Yehuda Katz is a member of the Ember.js, Ruby on Rails and jQuery Core Teams; his 9-to-5 home is at the startup he founded, Tilde Inc.. There he works on Skylight, the smart profiler for Rails, and does Ember.js consulting. He is best known for his open source work, which also includes Thor and Handlebars. He travels the world doing open source evangelism and web standards work.

Archive for June, 2011

What’s Up With All These Changes in Rails?

Yesterday, there was a blog post entitled “What the Hell is Happening to Rails” that stayed at the number one spot on Hacker News for quite a while. The post and many (but not most) the comments on the post reflect deep-seated concern about the recent direction of Rails. Others have addressed the core question about change in the framework, but I’d like to address questions about specific changes that came up in the post and comments.

The intent of this post is not to nitpick the specific arguments that were made, or to address the larger question of how much change is appropriate in the framework, but rather to provide some background on some of the changes that have been made since Rails 2.3 and to explain why we made them.

Block Helpers

I too get a feeling of “change for the sake of change” from Rails at times. That’s obviously not something they’re doing, as all the changes have some motivation, but at times it feels a bit like churn.
At one point in time, you did forms like <%= form …. and then they switched to <% form …. do and now they’ve switched back to <%= form … do again.
Also, the upgrade to Rails 3 is not an easy one. Yeah, you get some nice stuff, but because it’s so painful, it’s not happening for a lot of people, which is causing more problems.

Prior to Rails 3.0, Rails never used <= form_for because it was technically very difficult to make it work. I wrote a post about it in Summer 2009 that walked through the technical problems. The short version is that every ERB template is compiled into a Ruby method, and reliably converting &lt%= with blocks proved to be extremely complicated.

However, knowing when to use <% and when to use <= caused major issues for new developers, and it was a major 3.0 priority to make this work. In addition, because of the backwards compatibility issue, we went to extreme Ruby-exploiting lengths to enable deprecation warnings about the change, so that we could fix the issue for new apps, but also not break old apps.

The night José and I figured out how to do this (the Engine Yard party at Mountain West RubyConf 2009), we were pretty close to coming to the conclusion that it couldn’t be done short of using a full language parser in ERB, which should give you some sense of how vexing a problem it was for us.

Performance

The general disregard for improving performance, inherited from Ruby, is also something endemic from a while back.

Yes, there have been some performance regressions in Rails 3.0. However, the idea that the Rails core team doesn’t care about performance, and neither does the Ruby team doesn’t pass the smell test.

Aaron Patterson, the newest core team member, worked full time for almost a year to get the new ActiveRecord backend into decent performance shape. Totally new code often comes with some performance regressions, and the changes to ActiveRecord were important and a long-time coming. Many of us didn’t see the magnitude of the initial problem until it was too late for 3.0, but we take the problem extremely seriously.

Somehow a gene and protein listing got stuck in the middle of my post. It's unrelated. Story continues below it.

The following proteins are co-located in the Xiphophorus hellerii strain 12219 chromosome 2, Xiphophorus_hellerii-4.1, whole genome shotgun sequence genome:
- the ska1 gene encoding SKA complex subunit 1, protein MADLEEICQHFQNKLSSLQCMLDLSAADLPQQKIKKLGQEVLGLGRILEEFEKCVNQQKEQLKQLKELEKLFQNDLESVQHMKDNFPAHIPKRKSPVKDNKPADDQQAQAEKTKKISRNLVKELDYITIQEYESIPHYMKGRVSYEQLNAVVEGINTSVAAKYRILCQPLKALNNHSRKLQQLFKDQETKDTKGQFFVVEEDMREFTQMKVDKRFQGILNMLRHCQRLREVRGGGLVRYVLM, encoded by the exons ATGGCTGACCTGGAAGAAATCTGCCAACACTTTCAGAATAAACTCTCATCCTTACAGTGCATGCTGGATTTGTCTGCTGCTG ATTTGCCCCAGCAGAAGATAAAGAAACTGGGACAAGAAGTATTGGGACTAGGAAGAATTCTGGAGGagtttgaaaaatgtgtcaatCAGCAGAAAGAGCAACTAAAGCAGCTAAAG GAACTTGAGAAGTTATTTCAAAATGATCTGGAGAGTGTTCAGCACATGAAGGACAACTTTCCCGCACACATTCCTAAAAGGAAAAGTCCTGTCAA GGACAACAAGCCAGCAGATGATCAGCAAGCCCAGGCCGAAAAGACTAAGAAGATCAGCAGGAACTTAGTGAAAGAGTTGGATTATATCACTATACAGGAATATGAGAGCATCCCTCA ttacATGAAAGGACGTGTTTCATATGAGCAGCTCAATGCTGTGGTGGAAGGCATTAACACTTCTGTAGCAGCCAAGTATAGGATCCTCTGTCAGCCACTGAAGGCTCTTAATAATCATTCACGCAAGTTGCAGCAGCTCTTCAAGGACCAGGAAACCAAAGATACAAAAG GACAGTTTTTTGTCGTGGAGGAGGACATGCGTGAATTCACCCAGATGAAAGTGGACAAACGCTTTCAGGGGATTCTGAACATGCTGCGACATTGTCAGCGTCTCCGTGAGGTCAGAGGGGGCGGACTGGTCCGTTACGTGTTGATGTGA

Ruby core (“MRI”) itself has sunk an enormous amount of time into performance improvements in Ruby 1.9, going so far as to completely rewrite the core VM from scratch. This resulted in significant performance improvements, and the Ruby team continues to work on improvements to performance and to core systems like the garbage collector.

The Ruby C API poses some long-term problems for the upper-bound of Ruby performance improvements, but the JRuby and Rubinius projects are showing how you can use Ruby C extensions inside a state-of-the-art virtual machine. Indeed, the JRuby and Rubinius projects show that the Ruby community both cares about, and is willing to invest significant energy into improving the performance of Ruby.

Heroku and the Asset Pipeline

The assets pipeline feels horrible, it’s really slow. I upgraded to Rails 3.1rc, realized it fights with Heroku unless upgrading to the Cedar stack

The problem with Heroku is that the default Gemfile that comes with Rails 3.1 currently requires a JavaScript runtime to boot, even in production. This is clearly wrong and will be fixed posthaste. Requiring Rails apps to have node or a compiled v8 in production is an unacceptable burden.

On the flip side, the execjs gem, which manages compiling CoffeeScript (and more importantly minifying your JavaScript), is actually a pretty smart piece of work. It turns out that both Mac OSX and Windows ship with usable JavaScript binaries, so in development, most Rails users will already have a JavaScript library ready to use.

It’s worth noting that a JavaScript engine is needed to run “uglify.js”, the most popular and most effective JavaScript minifier. It is best practice to minify your JavaScript before deployment, so you can feel free to format and comment your code as you like without effecting the payload. You can learn more about minification in this excellent post by Steve Souders from a few years back. Rails adding minification by default is an unambiguous improvement in the workflow of Rails applications, because it makes it easy (almost invisible) to do something that everyone should be doing, but which has previously been something of a pain.